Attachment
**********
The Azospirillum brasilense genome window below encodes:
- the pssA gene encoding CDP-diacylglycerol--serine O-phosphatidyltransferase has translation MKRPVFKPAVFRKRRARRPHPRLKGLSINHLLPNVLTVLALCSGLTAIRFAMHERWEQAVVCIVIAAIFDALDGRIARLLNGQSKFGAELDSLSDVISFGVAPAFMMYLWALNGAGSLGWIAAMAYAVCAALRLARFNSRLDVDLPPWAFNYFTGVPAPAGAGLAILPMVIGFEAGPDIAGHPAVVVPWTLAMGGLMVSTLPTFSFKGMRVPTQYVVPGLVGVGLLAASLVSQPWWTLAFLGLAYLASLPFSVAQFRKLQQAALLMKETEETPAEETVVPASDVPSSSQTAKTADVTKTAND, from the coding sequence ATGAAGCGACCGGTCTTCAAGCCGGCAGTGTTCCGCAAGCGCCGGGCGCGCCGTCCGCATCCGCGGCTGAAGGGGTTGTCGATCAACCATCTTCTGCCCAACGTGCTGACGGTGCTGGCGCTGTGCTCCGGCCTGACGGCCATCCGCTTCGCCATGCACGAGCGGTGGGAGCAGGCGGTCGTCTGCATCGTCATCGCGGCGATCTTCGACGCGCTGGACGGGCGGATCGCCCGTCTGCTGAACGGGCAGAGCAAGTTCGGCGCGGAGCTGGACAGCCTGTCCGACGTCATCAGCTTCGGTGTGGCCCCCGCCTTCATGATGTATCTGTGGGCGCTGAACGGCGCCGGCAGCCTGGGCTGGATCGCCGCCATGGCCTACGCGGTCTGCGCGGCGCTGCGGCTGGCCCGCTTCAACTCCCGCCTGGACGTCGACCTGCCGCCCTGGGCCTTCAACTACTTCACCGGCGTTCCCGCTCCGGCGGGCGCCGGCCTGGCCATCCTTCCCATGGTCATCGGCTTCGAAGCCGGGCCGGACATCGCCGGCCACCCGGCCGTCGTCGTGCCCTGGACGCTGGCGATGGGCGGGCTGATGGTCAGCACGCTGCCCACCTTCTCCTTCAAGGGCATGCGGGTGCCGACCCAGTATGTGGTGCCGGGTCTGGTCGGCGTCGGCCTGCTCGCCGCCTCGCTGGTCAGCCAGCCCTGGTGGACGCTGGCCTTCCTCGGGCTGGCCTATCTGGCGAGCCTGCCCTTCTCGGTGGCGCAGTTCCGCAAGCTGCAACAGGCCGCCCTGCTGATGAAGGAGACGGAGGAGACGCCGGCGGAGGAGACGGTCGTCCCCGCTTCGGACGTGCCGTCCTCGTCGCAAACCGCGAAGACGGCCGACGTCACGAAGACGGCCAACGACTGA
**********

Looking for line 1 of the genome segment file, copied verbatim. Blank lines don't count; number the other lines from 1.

The Azospirillum brasilense genome window below encodes: